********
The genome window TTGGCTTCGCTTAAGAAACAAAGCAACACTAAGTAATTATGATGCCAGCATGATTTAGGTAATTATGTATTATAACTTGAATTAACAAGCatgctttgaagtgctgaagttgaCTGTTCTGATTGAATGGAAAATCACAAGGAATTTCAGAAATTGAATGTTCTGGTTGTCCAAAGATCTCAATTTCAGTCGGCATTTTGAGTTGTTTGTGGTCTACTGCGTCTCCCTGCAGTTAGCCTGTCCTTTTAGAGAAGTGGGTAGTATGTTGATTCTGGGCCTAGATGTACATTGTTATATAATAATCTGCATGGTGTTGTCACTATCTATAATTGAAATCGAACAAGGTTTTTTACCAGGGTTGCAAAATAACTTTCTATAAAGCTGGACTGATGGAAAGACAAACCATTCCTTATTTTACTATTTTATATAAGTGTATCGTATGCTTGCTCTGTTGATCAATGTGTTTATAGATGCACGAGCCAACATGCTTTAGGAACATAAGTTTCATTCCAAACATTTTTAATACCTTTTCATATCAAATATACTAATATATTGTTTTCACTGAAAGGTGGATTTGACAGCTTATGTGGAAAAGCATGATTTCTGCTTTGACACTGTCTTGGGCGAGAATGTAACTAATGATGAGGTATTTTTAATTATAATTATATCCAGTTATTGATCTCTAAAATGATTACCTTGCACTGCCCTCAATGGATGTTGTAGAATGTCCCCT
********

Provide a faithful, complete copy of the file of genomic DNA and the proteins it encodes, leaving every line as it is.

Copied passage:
The genome window TTGGCTTCGCTTAAGAAACAAAGCAACACTAAGTAATTATGATGCCAGCATGATTTAGGTAATTATGTATTATAACTTGAATTAACAAGCatgctttgaagtgctgaagttgaCTGTTCTGATTGAATGGAAAATCACAAGGAATTTCAGAAATTGAATGTTCTGGTTGTCCAAAGATCTCAATTTCAGTCGGCATTTTGAGTTGTTTGTGGTCTACTGCGTCTCCCTGCAGTTAGCCTGTCCTTTTAGAGAAGTGGGTAGTATGTTGATTCTGGGCCTAGATGTACATTGTTATATAATAATCTGCATGGTGTTGTCACTATCTATAATTGAAATCGAACAAGGTTTTTTACCAGGGTTGCAAAATAACTTTCTATAAAGCTGGACTGATGGAAAGACAAACCATTCCTTATTTTACTATTTTATATAAGTGTATCGTATGCTTGCTCTGTTGATCAATGTGTTTATAGATGCACGAGCCAACATGCTTTAGGAACATAAGTTTCATTCCAAACATTTTTAATACCTTTTCATATCAAATATACTAATATATTGTTTTCACTGAAAGGTGGATTTGACAGCTTATGTGGAAAAGCATGATTTCTGCTTTGACACTGTCTTGGGCGAGAATGTAACTAATGATGAGGTATTTTTAATTATAATTATATCCAGTTATTGATCTCTAAAATGATTACCTTGCACTGCCCTCAATGGATGTTGTAGAATGTCCCCT